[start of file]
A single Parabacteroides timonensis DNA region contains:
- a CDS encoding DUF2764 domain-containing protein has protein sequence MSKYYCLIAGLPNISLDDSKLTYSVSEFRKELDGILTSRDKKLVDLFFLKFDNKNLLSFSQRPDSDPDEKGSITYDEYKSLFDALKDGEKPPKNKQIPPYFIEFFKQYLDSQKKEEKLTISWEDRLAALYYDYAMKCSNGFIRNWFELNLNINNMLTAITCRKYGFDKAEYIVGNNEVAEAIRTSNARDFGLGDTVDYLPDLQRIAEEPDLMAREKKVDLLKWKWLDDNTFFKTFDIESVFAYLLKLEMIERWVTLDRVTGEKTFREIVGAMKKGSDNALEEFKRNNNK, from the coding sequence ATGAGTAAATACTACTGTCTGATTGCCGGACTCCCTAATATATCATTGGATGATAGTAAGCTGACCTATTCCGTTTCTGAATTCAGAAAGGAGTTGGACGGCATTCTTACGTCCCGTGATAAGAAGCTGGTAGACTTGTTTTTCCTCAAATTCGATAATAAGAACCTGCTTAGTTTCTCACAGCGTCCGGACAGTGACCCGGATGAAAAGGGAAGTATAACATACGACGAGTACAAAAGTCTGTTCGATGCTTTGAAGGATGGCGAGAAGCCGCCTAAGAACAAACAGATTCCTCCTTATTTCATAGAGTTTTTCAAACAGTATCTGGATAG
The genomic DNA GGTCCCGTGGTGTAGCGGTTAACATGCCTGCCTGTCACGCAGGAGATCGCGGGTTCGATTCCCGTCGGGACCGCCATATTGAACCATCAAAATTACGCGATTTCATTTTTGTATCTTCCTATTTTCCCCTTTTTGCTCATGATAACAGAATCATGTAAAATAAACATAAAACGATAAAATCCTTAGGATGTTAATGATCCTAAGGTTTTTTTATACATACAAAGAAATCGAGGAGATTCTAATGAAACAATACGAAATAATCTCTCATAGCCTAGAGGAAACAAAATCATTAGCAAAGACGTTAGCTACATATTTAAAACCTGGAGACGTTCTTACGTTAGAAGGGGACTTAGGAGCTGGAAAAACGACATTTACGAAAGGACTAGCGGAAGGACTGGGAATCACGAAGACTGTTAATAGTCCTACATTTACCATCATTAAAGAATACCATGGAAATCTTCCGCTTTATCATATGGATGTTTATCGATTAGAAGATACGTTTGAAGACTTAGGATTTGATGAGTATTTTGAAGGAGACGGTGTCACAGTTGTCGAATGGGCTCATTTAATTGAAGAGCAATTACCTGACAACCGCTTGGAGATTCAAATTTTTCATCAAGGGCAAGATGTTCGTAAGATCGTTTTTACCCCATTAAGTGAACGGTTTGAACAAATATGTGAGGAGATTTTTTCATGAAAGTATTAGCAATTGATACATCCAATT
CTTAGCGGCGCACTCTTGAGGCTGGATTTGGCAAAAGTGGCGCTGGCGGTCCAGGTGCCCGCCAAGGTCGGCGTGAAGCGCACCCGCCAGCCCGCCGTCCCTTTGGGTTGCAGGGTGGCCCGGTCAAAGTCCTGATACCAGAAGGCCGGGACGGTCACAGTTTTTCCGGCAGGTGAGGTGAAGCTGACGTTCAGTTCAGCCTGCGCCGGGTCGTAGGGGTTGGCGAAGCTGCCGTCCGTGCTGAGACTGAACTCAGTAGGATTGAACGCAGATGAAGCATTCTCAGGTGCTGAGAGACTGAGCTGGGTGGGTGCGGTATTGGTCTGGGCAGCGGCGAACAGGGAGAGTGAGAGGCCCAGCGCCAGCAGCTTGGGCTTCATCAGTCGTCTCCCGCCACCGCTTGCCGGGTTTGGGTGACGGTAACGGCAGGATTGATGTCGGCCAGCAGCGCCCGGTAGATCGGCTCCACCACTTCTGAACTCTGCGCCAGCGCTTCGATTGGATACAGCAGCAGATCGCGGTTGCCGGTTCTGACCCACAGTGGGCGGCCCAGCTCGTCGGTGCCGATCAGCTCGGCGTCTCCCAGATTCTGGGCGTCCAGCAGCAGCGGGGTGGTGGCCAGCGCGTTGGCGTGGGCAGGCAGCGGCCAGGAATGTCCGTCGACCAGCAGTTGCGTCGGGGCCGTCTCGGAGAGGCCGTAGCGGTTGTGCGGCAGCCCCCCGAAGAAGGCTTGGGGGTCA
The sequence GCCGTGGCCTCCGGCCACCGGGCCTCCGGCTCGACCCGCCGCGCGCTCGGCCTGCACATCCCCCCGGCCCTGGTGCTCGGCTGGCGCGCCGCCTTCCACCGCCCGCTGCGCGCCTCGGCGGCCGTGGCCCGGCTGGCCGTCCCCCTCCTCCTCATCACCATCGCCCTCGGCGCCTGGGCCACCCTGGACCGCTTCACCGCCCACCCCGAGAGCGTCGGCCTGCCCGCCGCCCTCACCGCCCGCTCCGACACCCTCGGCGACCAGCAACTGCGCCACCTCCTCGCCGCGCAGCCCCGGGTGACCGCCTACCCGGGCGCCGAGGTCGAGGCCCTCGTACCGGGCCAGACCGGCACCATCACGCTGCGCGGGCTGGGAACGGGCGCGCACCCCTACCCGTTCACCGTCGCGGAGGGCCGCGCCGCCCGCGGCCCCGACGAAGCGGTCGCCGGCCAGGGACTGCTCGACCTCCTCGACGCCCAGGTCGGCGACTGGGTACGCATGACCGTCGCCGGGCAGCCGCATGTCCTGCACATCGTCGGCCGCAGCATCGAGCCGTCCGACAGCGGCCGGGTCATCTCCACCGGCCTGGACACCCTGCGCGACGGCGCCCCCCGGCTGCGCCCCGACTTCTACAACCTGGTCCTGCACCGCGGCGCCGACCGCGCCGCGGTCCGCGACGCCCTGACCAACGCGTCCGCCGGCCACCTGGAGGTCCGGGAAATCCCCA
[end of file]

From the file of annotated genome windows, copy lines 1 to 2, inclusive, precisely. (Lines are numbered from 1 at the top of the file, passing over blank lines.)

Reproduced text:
A single Parabacteroides timonensis DNA region contains:
- a CDS encoding DUF2764 domain-containing protein has protein sequence MSKYYCLIAGLPNISLDDSKLTYSVSEFRKELDGILTSRDKKLVDLFFLKFDNKNLLSFSQRPDSDPDEKGSITYDEYKSLFDALKDGEKPPKNKQIPPYFIEFFKQYLDSQKKEEKLTISWEDRLAALYYDYAMKCSNGFIRNWFELNLNINNMLTAITCRKYGFDKAEYIVGNNEVAEAIRTSNARDFGLGDTVDYLPDLQRIAEEPDLMAREKKVDLLKWKWLDDNTFFKTFDIESVFAYLLKLEMIERWVTLDRVTGEKTFREIVGAMKKGSDNALEEFKRNNNK, from the coding sequence ATGAGTAAATACTACTGTCTGATTGCCGGACTCCCTAATATATCATTGGATGATAGTAAGCTGACCTATTCCGTTTCTGAATTCAGAAAGGAGTTGGACGGCATTCTTACGTCCCGTGATAAGAAGCTGGTAGACTTGTTTTTCCTCAAATTCGATAATAAGAACCTGCTTAGTTTCTCACAGCGTCCGGACAGTGACCCGGATGAAAAGGGAAGTATAACATACGACGAGTACAAAAGTCTGTTCGATGCTTTGAAGGATGGCGAGAAGCCGCCTAAGAACAAACAGATTCCTCCTTATTTCATAGAGTTTTTCAAACAGTATCTGGATAG